The Tampa Bay Lightning were awarded the Stanley Cup inside a heavily sanitized bubble in Canada on Monday, and now the team heads home to fans who will cheer them wildly — from a safe distance.
There will be a boat parade and a fan rally in Tampa on Wednesday, where fans are cautioned to follow proper social-distancing guidelines and wear face masks. Public health experts warn that those precautions are still a priority.
“Although we are very excited and many us have been waiting for another Stanley Cup for a long time, this is not a time to let our guard down with regards to the tactics that have gotten us where we are today,” said Dr. Patrick Mularoni, a pediatric sports and emergency medicine physician at Johns Hopkins All Children’s Hospital. “We need to continue to remember that while we may be outside, we may be closer to other people when you cannot maintain that 6-foot distance, so you need to be masked.”
Health researchers have warned that the coronavirus infections that overwhelmed hospitals in some countries were driven by mass gatherings such as horse races in Britain, a soccer match in Italy and a carnival in Germany.
The Lightning won 16 games, plus two in the qualification round, all while living away from family and friends in a hotel for 65 days. They were able to hug and high-five and pile on top of each other after Monday night’s win. It’s unlikely that the crowds gathered outside Amalie Arena followed the same protocols.
“I think the fans should take notice of the incredible sacrifice the team made to protect the players," said Dr. Jay Wolfson, professor of public health at the University of South Florida. “We should respect what the team went through in all those weeks and months in order for us to enjoy the glory of their win.”
In Bergamo, Italy, the 40,000 bouncing, hugging soccer fans excited by Atalanta’s 4-1 win over Valencia on Feb. 19 is now considered by experts as the catalyst that turned Lombardy into one of the worst-hit regions for COVID-19 infections on the planet. At least 35 percent of the Valencia team tested positive upon its return to Spain.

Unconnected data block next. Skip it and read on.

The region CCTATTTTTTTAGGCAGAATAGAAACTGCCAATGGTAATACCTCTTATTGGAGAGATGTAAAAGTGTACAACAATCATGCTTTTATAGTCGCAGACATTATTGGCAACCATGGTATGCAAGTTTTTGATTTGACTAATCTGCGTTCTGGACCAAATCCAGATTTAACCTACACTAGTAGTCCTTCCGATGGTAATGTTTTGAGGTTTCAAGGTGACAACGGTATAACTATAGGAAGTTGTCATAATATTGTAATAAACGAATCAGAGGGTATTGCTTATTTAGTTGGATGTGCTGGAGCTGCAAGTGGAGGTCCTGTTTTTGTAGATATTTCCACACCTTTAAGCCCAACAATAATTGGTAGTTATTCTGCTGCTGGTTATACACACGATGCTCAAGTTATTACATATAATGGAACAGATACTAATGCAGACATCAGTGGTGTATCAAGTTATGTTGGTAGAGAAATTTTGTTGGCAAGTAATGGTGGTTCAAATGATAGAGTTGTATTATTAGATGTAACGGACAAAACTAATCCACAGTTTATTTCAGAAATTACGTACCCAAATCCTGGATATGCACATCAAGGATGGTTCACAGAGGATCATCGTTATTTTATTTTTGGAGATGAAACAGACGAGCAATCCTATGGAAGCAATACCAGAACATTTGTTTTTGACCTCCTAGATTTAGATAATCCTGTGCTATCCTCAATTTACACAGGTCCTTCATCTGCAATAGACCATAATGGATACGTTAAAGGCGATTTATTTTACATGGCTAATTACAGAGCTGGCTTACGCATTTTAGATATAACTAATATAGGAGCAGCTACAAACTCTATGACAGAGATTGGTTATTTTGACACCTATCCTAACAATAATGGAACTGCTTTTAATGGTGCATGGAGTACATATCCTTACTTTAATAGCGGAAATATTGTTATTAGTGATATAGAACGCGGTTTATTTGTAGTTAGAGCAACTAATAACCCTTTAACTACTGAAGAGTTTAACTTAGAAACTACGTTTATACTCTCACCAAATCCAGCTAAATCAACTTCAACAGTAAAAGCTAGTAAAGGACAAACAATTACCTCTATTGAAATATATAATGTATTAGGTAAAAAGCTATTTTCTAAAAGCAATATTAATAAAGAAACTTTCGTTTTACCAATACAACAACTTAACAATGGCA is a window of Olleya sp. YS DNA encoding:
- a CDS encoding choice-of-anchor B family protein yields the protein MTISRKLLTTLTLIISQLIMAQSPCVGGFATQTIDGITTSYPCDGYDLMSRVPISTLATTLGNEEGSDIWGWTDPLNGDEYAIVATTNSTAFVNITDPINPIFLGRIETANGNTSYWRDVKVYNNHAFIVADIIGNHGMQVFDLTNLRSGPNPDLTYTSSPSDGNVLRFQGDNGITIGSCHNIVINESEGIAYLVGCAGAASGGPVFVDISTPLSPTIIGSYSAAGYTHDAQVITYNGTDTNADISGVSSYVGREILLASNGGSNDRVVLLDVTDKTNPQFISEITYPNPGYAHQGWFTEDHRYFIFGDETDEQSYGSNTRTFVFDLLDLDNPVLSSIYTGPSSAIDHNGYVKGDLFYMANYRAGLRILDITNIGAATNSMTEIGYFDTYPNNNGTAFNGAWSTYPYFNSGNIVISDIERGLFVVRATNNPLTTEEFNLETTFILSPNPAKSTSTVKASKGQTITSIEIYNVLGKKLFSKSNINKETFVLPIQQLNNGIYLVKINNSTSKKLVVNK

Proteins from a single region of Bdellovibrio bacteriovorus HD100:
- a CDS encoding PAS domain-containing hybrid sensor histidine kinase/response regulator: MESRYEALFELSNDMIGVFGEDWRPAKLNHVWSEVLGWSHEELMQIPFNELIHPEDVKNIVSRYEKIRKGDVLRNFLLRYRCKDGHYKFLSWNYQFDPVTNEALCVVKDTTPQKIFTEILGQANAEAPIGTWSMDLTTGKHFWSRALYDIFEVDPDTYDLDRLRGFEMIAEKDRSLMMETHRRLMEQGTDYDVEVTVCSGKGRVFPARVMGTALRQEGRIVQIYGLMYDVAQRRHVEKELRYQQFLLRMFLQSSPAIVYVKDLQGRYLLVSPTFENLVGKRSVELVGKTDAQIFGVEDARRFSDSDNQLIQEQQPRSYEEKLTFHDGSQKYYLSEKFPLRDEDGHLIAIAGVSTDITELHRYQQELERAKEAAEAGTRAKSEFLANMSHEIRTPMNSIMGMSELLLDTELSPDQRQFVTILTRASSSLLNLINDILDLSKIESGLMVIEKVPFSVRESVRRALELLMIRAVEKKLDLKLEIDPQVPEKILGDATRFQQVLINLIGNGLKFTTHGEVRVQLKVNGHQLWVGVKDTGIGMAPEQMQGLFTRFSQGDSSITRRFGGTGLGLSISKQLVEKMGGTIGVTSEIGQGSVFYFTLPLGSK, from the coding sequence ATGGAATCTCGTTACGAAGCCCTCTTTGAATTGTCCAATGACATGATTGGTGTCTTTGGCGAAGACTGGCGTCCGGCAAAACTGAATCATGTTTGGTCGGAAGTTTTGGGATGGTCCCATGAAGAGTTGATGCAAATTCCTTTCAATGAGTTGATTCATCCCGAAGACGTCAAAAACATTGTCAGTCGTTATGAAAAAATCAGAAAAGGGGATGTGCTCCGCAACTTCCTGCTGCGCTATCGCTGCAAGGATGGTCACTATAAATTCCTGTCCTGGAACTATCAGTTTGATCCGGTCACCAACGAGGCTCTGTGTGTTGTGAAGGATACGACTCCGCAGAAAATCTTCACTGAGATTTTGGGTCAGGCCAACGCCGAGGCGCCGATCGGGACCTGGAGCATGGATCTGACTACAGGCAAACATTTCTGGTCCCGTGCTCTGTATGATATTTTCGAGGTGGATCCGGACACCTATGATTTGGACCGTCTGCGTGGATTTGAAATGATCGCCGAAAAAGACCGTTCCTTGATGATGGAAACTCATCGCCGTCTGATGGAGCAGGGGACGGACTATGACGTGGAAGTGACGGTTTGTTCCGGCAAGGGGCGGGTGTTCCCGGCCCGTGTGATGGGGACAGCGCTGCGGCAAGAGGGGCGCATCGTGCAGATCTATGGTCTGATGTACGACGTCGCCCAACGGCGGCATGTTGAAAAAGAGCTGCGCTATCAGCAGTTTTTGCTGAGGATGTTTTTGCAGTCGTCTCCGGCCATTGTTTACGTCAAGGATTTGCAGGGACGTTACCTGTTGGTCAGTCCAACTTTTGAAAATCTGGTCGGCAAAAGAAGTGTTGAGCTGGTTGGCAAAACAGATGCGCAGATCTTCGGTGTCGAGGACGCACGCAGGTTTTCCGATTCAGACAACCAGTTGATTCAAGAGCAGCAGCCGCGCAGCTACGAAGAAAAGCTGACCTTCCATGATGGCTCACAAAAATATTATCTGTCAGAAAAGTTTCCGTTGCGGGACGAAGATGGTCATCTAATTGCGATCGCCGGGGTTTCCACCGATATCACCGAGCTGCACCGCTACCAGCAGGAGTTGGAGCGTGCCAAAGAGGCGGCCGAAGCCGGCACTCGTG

The methods the city of Tampa and the team are using for fan celebrations are in line with public health advice about best practices, Mularoni said.
The Lightning will be at a safe distance at Wednesday’s boat parade, to be held at 5 p.m. at the city of Tampa Riverwalk on the Hillsborough River. Fans are encouraged to exercise proper social-distancing guidelines and to wear face coverings. Boats unaffiliated with the parade can be on the water, but they’re not allowed to follow along.
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“We’re going to rely on people being responsible citizens,” Tampa Police Chief Brian Dugan said at a news conference Tuesday. When asked what enforcement would look like on the Riverwalk, he reminded people to wear masks and social distance while watching the boat parade. “We’re going to have our hands full tomorrow.”
A fan rally will be held at 7:30 p.m. at Raymond James Stadium in Tampa on Wednesday. Fans will be screened and masks will be required in the stadium at all times, unless actively eating or drinking in your seat. Pod seating will be in place to allow groups of one to six people at a time to sit together while physically distanced from others.
“Having an outside boat parade where there is a large distance is much better than a typical parade where you are standing five and six deep,” Mularoni said. “Families need to know if they arrive and people are starting to stack up, it’s not a good idea to get close, chest-to-back on the Riverwalk. The idea is to have it over a large distance so people can spread out.”
Dr. Wolfson thought the boat parade was a good idea as long as fans maintain their distance along the Riverwalk. And at Raymond James Stadium, they will need to be most mindful to wear masks and keep their distance at entry and exit points, while waiting in lines and in the concourse. He said the team has done their part.
“We should respect their sacrifice and be responsible and exercise common sense so we don’t leave a residual trail of illness in our community," Wolfson said. "We can do this right.”
Times staff writer Natalie Weber contributed to this story.